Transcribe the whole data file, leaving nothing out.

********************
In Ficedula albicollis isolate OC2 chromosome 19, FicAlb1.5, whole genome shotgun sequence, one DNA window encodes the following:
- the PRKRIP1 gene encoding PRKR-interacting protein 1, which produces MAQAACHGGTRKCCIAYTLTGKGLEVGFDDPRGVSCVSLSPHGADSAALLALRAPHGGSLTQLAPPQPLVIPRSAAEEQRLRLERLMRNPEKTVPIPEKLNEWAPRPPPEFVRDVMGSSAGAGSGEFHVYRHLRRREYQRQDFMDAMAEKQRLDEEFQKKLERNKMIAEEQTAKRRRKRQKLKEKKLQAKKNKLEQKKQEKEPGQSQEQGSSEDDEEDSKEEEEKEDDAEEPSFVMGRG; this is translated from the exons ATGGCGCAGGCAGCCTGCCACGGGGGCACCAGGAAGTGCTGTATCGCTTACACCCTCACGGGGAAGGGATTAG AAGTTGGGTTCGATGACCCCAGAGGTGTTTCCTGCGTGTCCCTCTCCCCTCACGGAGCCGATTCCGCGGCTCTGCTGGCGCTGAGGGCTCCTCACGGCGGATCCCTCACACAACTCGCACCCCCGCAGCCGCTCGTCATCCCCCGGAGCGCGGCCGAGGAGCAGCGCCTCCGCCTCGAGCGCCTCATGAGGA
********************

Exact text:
In Ficedula albicollis isolate OC2 chromosome 19, FicAlb1.5, whole genome shotgun sequence, one DNA window encodes the following:
- the PRKRIP1 gene encoding PRKR-interacting protein 1, which produces MAQAACHGGTRKCCIAYTLTGKGLEVGFDDPRGVSCVSLSPHGADSAALLALRAPHGGSLTQLAPPQPLVIPRSAAEEQRLRLERLMRNPEKTVPIPEKLNEWAPRPPPEFVRDVMGSSAGAGSGEFHVYRHLRRREYQRQDFMDAMAEKQRLDEEFQKKLERNKMIAEEQTAKRRRKRQKLKEKKLQAKKNKLEQKKQEKEPGQSQEQGSSEDDEEDSKEEEEKEDDAEEPSFVMGRG; this is translated from the exons ATGGCGCAGGCAGCCTGCCACGGGGGCACCAGGAAGTGCTGTATCGCTTACACCCTCACGGGGAAGGGATTAG AAGTTGGGTTCGATGACCCCAGAGGTGTTTCCTGCGTGTCCCTCTCCCCTCACGGAGCCGATTCCGCGGCTCTGCTGGCGCTGAGGGCTCCTCACGGCGGATCCCTCACACAACTCGCACCCCCGCAGCCGCTCGTCATCCCCCGGAGCGCGGCCGAGGAGCAGCGCCTCCGCCTCGAGCGCCTCATGAGGA